With refinances down sharply, "everybody is fighting for a smaller portion of the originations pie," said Mike Copley, executive vice president of lending at TD Bank. He said the bank believes the loans will perform well.

Mortgage originations, which reached $1.8 trillion last year and $2 trillion in 2012, are forecast to hit $1.1 trillion this year by the Mortgage Bankers Association. The expected 36% decline this year is due to less refinancing. "With volume dropping as much as it has, many lenders are looking to expand their credit box," said Michael Fratantoni, the MBA's chief economist.

The credit thaw has been led by community banks, credit unions and other lenders that largely shied away from the U.S. subprime market during the past decade.

Valley National Bank, a community bank based in Wayne, N.J., lowered down-payment requirements to 5% from 25% this month on mortgages for certain buyers in New York, New Jersey and Pennsylvania. Next month, Arlington Community Federal Credit Union, based in Arlington, Va., will begin accepting 3% down payments on mortgages up to $417,000, down from 5%.

Low-down-payment mortgages never went away after the housing bust. Instead, they shifted from private lenders to the Federal Housing Administration, which insures loans with down payments of just 3.5%.

Over the past year, however, more than one in six loans made outside of the FHA included down payments of less than 10%, the highest share since 2008, according to figures from data firm Black Knight Financial Services. That still is lower than the nearly 44% of the market they accounted for at the peak of the housing bubble in early 2007.

Fannie Mae and Freddie Mac, the government-supported housing giants, will buy loans with down payments as low as 5% if they carry mortgage insurance. The uptick reflects insurers' increasing confidence in the housing market and the fact that the FHA is charging higher fees, which makes private insurance more attractive for borrowers with strong credit, said Rob Schaefer, a credit executive at Fannie Mae.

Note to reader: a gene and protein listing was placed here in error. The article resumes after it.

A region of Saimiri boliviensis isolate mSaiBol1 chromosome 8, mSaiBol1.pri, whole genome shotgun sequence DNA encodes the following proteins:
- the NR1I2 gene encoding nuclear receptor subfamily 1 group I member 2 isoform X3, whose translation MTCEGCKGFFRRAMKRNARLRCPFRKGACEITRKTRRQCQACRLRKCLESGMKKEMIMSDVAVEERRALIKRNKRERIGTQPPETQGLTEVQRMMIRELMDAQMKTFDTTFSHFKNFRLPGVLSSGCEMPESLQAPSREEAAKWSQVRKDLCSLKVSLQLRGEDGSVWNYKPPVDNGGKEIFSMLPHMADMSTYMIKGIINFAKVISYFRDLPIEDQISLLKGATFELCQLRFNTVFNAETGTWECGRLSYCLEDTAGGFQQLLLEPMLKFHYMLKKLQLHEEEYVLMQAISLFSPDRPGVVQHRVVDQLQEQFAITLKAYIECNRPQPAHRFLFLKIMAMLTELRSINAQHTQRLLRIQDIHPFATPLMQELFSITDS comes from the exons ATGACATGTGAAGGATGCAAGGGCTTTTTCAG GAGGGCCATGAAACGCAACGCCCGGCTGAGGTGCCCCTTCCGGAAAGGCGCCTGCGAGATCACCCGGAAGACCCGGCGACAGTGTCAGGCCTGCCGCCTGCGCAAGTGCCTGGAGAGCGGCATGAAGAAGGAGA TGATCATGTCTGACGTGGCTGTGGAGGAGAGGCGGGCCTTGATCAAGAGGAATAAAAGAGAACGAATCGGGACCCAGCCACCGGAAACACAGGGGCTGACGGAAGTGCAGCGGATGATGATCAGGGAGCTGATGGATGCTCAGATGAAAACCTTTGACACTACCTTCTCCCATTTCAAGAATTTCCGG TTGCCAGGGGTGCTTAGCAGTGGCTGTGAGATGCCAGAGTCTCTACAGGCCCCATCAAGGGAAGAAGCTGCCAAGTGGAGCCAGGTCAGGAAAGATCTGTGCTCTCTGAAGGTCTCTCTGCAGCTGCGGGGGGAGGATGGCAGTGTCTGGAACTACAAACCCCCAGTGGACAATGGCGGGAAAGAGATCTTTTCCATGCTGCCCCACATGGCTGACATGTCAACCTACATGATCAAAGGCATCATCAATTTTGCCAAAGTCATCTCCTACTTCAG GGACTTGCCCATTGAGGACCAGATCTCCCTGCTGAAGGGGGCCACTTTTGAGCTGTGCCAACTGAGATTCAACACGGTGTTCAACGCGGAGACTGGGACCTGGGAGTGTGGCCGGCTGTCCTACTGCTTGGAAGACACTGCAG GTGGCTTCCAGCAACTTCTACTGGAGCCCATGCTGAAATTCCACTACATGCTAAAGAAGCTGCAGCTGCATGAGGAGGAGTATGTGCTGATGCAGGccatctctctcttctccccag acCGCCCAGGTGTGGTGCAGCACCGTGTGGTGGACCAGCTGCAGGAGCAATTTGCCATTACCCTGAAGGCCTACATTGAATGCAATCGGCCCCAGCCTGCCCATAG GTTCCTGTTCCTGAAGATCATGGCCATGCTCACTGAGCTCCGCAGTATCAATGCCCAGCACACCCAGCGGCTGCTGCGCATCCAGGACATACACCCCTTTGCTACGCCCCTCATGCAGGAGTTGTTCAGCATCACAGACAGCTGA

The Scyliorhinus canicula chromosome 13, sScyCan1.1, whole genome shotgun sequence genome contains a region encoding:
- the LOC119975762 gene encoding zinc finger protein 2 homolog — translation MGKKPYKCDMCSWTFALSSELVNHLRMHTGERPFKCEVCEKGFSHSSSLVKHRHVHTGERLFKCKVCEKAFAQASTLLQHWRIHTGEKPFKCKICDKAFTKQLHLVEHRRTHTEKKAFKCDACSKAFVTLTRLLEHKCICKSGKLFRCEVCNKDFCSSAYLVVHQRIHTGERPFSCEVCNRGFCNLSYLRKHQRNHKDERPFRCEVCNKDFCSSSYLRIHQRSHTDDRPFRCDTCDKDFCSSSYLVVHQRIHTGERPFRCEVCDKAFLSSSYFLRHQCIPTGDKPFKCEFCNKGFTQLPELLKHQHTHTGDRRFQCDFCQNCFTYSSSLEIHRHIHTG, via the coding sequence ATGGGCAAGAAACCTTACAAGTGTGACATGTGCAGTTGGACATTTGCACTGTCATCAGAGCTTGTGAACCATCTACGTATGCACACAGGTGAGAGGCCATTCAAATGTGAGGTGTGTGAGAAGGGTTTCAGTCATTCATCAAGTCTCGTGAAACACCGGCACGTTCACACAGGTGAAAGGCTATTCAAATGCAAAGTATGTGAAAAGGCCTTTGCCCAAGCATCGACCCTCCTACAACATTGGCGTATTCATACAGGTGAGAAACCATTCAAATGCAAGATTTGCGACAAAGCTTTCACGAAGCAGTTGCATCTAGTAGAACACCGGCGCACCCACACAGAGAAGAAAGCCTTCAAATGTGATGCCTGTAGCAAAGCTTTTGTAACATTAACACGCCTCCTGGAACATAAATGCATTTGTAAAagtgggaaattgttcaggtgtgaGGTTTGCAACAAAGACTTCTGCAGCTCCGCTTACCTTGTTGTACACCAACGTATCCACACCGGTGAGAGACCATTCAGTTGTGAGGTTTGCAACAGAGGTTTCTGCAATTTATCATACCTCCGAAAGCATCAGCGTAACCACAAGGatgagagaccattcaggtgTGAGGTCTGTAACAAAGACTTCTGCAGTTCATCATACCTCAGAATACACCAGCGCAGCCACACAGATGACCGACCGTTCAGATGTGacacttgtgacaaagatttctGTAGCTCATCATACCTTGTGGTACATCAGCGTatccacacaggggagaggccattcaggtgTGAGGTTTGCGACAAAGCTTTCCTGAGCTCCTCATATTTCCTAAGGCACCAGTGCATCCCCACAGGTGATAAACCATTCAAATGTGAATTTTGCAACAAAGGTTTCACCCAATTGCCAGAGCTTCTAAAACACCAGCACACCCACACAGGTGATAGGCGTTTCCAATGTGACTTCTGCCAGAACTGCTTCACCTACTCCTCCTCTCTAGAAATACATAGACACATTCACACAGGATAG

Wells Fargo WFC -0.33% & Co., the nation's largest mortgage originator, this year began allowing certain borrowers who make down payments of 5% on a primary residence to have up to 2% of the down payment come as a gift from relatives. Borrowers must have strong credit and purchase mortgage insurance.

Another sign that banks could get less picky: Credit scores for borrowers seeking conventional mortgages also are easing. Scores on purchase mortgages stood at 755 in March, down from 761 a year earlier, according to data from Ellie Mae, a mortgage-software provider. Those on purchase loans backed by the FHA dropped to 684, compared with 696 one year earlier. (Under a system devised by Fair Isaac Corp., credit scores run on a scale from 300 to 850.)

Smaller lenders are accepting even lower scores. Average credit scores on purchase loans closed through a consortium called LendingTree fell to 679 in March, down from the year-earlier 715.

Brent Kersanske purchased a two-bedroom condo in Somerville, Mass., for $465,000 last month with a 5% down payment, the largest he could afford. The 27-year-old software engineer said he applied for an FHA-backed mortgage, but his building wasn't approved for the FHA program. Instead, Leader Bank, a community bank in Arlington, Mass., gave him one mortgage for 80% of the purchase price and arranged a second mortgage with another small bank for the remaining 15%.

"I wouldn't have been able to get the place I wanted without this," he said.

While smaller lenders are trying to appeal to first-time buyers, larger lenders are gradually reducing down payments for jumbo loans—those too large for government backing—to woo wealthy customers. EverBank began accepting down payments of 10.1% for jumbo borrowers with strong credit this year, down from 20%, and Wells Fargo reduced to 15% from 20% its minimum down payment for jumbos last year. Bank of America made the same change for mortgages of up to $1 million.

For now, economists and lenders say there are few signs of any return to the carelessness of the past decade's destructive credit bubble. "Credit is loosening, but it is loosening from a tight starting point," said Mr. Fratantoni of the MBA.

Nearly 40% of new borrowers last year had credit scores above 760, compared with just 25% before the housing bubble in 2001, according to a report from Goldman Sachs economists. "Tiny fractions of borrowers can do things that they could not a year ago," said Lou Barnes, a mortgage banker in Boulder, Colo. And the most noticeable changes are benefiting the best-off borrowers, he said.

Lenders still are unwilling to underwrite "anything with hair on it, like if you had a credit problem, if you are earning self-reported income," said James Dimon, chief executive of J.P. Morgan Chase JPM -0.07% & Co., on a call with investors last week. "I don't know when that's going to go away," he added.